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What group is responsible for the biggest sex scandals regarding children today — priests, religious and bishops, or lay people?
When the tale of our time is told 100 years from now, I have no doubt that all of us will be in for our share of shame, but I think the answer will be: Lay people.
Sexual sin has gone from being one of a number of temptations people become susceptible to only as adults to a pervasive problem that begins in childhood.
Pope Benedict XVI was already making this case in his 2008 visit to America. He said to bishops: “What does it mean to speak of child protection when pornography and violence can be viewed in so many homes through media widely available today?”
In the decade following, the lay scandal has only gotten worse.
The access to pornography that we have provided to children has tragic consequences. Children imitate what they see. They act out what they watch. That goes for pornography as much as anything else.
One study says children usually start sexual activity about a year after they begin looking at pornography in earnest — which, on average, is age 12.
Usually, the consequences of this are loneliness, anxiety and difficulty forming relationships. ABC’s 20/20 recently told the story of a child in California, Brooke, whose addiction to social media led her to begin sending compromising pictures of herself to men who then blackmailed her and drove her to alcohol and drug use.
But often it’s even worse.
News accounts this month are telling the story of a teen suicide that occurred in Chicago last January. An honor student was called to his public school’s disciplinary office and confronted with a cell-phone video he had made of himself having sex with a girl. School officials called his mother and while they waited, the boy slipped out of the room, walked to the top of a nearby five-story parking deck, and leaped to his death.
Statistics say pornography use in churchgoing populations is not much different from secular statistics.
The attendant problems of children imitating what they see are no different either.
“Sexting competition discovered, stopped at Catholic high school,” says one recent news report. Reports another: “Cathedral Catholic is one of seven schools where students are currently being investigated” for child pornography because of underage students “sexting” each other. In San Diego, Catholic schools are reportedly part of a citywide “sexting epidemic.”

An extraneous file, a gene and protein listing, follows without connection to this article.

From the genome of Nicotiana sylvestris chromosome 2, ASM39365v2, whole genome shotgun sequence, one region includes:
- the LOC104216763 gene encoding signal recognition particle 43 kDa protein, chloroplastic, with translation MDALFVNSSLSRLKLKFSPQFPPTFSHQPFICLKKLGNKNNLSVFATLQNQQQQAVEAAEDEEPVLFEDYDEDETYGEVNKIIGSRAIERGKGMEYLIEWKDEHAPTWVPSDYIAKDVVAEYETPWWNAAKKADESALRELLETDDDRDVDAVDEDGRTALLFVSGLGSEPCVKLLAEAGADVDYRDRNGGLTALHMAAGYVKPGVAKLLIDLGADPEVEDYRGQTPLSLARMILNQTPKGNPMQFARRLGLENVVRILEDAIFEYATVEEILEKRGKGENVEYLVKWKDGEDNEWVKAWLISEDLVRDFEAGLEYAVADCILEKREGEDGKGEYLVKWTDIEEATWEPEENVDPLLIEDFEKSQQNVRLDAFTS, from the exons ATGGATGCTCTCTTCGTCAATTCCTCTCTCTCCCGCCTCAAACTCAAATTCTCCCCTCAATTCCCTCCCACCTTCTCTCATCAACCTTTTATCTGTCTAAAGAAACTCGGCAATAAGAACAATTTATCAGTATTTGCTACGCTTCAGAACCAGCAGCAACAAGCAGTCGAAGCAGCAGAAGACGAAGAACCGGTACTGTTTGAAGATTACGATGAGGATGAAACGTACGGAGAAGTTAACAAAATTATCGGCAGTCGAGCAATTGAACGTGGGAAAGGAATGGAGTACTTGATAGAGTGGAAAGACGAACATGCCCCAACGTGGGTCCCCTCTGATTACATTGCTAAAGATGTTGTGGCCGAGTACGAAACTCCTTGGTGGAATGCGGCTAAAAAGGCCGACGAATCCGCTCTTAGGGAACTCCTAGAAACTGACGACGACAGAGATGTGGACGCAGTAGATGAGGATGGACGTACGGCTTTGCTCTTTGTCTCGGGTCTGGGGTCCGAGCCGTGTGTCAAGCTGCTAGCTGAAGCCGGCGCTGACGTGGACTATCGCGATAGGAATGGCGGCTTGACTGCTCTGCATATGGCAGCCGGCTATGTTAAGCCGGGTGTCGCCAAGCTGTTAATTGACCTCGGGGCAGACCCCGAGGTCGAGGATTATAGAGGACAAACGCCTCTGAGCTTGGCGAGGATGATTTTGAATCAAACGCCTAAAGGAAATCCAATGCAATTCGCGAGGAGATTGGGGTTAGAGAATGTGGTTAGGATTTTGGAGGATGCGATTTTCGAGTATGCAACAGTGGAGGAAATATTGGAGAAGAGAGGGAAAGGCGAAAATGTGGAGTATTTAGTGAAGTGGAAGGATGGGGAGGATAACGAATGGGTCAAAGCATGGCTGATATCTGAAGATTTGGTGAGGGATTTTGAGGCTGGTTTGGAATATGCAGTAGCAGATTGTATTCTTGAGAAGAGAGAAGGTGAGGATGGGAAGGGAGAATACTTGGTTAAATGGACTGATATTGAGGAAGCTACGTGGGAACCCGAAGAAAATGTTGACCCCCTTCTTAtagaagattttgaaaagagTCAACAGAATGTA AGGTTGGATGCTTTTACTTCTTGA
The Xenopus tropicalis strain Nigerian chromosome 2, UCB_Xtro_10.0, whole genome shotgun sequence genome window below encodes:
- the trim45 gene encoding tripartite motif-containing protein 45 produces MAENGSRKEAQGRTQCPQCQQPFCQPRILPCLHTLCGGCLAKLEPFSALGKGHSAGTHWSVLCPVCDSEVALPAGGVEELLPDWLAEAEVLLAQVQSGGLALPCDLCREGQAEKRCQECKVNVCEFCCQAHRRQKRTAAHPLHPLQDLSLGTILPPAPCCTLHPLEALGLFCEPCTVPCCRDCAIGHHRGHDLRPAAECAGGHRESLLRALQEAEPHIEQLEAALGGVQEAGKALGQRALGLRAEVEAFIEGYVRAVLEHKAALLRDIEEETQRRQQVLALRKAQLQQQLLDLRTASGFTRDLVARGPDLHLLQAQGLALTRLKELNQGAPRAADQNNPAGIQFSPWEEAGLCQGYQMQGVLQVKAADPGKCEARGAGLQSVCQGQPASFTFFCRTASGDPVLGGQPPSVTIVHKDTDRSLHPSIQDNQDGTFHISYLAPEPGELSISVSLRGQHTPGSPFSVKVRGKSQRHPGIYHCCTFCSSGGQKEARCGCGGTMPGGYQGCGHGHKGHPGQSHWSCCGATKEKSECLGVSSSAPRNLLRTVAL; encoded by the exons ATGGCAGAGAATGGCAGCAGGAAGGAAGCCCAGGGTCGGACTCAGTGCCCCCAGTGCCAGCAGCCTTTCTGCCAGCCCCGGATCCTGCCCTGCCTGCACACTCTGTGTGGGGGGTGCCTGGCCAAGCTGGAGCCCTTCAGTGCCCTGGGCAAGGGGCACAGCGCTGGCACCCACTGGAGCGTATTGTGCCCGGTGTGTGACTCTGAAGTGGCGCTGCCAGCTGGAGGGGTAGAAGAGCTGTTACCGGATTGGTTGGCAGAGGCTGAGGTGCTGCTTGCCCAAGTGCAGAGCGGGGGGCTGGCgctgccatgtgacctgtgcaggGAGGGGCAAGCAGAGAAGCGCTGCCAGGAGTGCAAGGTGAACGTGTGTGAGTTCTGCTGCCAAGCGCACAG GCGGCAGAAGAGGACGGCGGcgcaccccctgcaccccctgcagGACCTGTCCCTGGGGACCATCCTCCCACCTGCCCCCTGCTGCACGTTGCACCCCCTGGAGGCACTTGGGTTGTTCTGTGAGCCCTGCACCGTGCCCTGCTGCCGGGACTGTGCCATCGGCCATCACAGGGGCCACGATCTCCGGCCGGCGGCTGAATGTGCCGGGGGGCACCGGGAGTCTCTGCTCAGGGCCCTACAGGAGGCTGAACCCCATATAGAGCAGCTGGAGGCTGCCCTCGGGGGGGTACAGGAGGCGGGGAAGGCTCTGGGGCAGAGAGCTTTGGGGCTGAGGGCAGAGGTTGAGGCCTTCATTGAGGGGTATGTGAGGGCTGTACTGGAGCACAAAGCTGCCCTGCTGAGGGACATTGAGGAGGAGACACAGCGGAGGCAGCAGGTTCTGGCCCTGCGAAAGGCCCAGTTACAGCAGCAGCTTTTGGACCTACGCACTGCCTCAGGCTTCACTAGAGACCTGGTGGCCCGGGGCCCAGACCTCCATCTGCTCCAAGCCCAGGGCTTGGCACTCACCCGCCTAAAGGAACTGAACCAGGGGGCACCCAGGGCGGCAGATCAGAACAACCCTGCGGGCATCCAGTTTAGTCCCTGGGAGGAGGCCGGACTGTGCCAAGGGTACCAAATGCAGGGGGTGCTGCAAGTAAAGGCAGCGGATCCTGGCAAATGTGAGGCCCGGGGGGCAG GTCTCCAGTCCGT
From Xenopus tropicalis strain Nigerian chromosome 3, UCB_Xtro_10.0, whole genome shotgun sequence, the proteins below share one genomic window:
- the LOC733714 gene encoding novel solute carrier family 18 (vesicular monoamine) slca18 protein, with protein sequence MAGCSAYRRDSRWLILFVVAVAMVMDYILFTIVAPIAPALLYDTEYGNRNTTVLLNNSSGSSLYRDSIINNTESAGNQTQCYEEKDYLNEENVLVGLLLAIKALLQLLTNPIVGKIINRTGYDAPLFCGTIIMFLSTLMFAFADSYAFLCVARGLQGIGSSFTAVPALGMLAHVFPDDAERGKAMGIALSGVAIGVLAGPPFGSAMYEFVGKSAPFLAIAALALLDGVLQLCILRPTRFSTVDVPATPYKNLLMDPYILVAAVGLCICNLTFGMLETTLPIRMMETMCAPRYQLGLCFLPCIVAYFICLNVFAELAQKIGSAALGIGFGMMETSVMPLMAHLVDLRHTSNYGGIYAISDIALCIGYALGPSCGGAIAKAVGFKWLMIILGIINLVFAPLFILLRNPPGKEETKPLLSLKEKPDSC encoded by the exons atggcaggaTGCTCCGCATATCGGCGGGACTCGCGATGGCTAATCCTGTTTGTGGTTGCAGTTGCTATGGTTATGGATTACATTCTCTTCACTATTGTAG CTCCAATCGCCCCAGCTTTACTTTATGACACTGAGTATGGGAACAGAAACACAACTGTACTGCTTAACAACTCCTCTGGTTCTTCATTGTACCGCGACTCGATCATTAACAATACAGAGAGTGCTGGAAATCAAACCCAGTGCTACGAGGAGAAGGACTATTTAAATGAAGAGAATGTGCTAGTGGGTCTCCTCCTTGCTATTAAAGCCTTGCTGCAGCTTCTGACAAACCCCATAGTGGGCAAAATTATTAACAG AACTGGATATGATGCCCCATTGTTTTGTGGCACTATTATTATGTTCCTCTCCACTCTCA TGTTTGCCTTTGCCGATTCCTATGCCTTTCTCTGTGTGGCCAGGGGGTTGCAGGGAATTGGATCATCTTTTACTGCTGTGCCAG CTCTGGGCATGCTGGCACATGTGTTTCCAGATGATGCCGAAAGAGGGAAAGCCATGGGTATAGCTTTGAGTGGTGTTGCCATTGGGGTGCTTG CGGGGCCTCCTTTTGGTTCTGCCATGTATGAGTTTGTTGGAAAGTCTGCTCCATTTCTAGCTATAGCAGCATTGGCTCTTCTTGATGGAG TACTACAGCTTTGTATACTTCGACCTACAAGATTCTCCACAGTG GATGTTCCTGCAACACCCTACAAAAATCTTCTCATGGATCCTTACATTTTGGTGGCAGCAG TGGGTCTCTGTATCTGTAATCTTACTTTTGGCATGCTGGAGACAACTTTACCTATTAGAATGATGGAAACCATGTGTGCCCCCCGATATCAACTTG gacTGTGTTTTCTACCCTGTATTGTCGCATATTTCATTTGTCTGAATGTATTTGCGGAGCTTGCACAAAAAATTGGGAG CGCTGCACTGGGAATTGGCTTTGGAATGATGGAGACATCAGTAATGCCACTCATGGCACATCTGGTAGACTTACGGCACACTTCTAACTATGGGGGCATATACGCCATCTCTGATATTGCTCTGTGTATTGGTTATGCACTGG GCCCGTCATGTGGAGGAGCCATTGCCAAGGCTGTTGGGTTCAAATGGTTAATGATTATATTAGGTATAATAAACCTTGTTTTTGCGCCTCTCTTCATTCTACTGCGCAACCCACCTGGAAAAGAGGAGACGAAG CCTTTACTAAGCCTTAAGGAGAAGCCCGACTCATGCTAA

At a time when Catholics need to be a beacon of hope in a dark culture, the Church is too often being implicated in the same sexual darkness the larger culture suffers from. And it’s not priests breaking laws and dishonoring vows — problematic as that is — that are growing the strain. It is lay people failing to curtail sexual excesses in themselves and in their children.
“Children deserve to grow up with a healthy understanding of sexuality and its proper place in human relationships,” said Pope Benedict in America. “They should be spared the degrading manifestations and the crude manipulation of sexuality so prevalent today.”
We owe it to them to not just do a little to curtail pornography in their lives — but to do a lot.
– Filter your home internet with a service like Covenant Eyes. If your child has a Chromebook, make sure the parent is registered on the machine as “The Owner” and the child as a “Supervised User.” Then review their internet use regularly.
– Save smartphones for a much older age. Rod Dreher, in his book The Benedict Option, suggests 18, and secular experts are starting to agree.
– Talk frequently with your children about the dangers of pornography and strategies for avoiding it, particularly regarding visits to friends’ houses.
– Pray to Charles Lwanga and companions for help. That’s what Pope Francis suggested in Africa.
“What would the Uganda martyrs say about the misuse of our modern means of communication, where young people are exposed to images and distorted views of sexuality that degrade human dignity, leading to sadness and emptiness?” he asked.
They would call us to much more.
Photo: Suelen Pessoa Flickr. This article appeared at Aleteia.